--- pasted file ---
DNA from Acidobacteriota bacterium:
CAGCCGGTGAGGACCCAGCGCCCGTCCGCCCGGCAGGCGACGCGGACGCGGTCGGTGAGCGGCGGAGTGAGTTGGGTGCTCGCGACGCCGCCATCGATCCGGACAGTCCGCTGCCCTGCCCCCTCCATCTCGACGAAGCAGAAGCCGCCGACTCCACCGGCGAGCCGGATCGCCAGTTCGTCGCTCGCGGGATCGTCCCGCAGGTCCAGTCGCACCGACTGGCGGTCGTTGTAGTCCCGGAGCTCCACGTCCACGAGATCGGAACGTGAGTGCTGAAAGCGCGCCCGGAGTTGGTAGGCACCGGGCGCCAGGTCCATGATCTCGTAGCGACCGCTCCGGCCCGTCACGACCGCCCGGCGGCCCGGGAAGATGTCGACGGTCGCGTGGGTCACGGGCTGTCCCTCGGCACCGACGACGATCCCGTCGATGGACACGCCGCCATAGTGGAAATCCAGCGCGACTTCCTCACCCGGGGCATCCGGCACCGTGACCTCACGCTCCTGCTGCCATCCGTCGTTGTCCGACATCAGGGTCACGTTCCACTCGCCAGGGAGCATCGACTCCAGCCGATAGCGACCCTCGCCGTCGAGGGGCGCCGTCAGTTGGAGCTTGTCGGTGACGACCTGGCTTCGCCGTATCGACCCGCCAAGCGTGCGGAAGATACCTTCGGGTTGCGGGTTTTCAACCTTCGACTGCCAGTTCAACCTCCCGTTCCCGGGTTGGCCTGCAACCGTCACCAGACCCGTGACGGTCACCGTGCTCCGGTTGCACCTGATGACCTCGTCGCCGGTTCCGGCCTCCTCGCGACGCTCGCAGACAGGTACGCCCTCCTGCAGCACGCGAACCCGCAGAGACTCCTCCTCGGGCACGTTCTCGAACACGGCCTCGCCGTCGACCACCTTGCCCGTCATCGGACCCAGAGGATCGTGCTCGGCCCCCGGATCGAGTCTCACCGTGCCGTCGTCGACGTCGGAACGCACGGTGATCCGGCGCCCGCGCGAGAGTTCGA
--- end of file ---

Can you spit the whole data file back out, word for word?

DNA from Acidobacteriota bacterium:
CAGCCGGTGAGGACCCAGCGCCCGTCCGCCCGGCAGGCGACGCGGACGCGGTCGGTGAGCGGCGGAGTGAGTTGGGTGCTCGCGACGCCGCCATCGATCCGGACAGTCCGCTGCCCTGCCCCCTCCATCTCGACGAAGCAGAAGCCGCCGACTCCACCGGCGAGCCGGATCGCCAGTTCGTCGCTCGCGGGATCGTCCCGCAGGTCCAGTCGCACCGACTGGCGGTCGTTGTAGTCCCGGAGCTCCACGTCCACGAGATCGGAACGTGAGTGCTGAAAGCGCGCCCGGAGTTGGTAGGCACCGGGCGCCAGGTCCATGATCTCGTAGCGACCGCTCCGGCCCGTCACGACCGCCCGGCGGCCCGGGAAGATGTCGACGGTCGCGTGGGTCACGGGCTGTCCCTCGGCACCGACGACGATCCCGTCGATGGACACGCCGCCATAGTGGAAATCCAGCGCGACTTCCTCACCCGGGGCATCCGGCACCGTGACCTCACGCTCCTGCTGCCATCCGTCGTTGTCCGACATCAGGGTCACGTTCCACTCGCCAGGGAGCATCGACTCCAGCCGATAGCGACCCTCGCCGTCGAGGGGCGCCGTCAGTTGGAGCTTGTCGGTGACGACCTGGCTTCGCCGTATCGACCCGCCAAGCGTGCGGAAGATACCTTCGGGTTGCGGGTTTTCAACCTTCGACTGCCAGTTCAACCTCCCGTTCCCGGGTTGGCCTGCAACCGTCACCAGACCCGTGACGGTCACCGTGCTCCGGTTGCACCTGATGACCTCGTCGCCGGTTCCGGCCTCCTCGCGACGCTCGCAGACAGGTACGCCCTCCTGCAGCACGCGAACCCGCAGAGACTCCTCCTCGGGCACGTTCTCGAACACGGCCTCGCCGTCGACCACCTTGCCCGTCATCGGACCCAGAGGATCGTGCTCGGCCCCCGGATCGAGTCTCACCGTGCCGTCGTCGACGTCGGAACGCACGGTGATCCGGCGCCCGCGCGAGAGTTCGA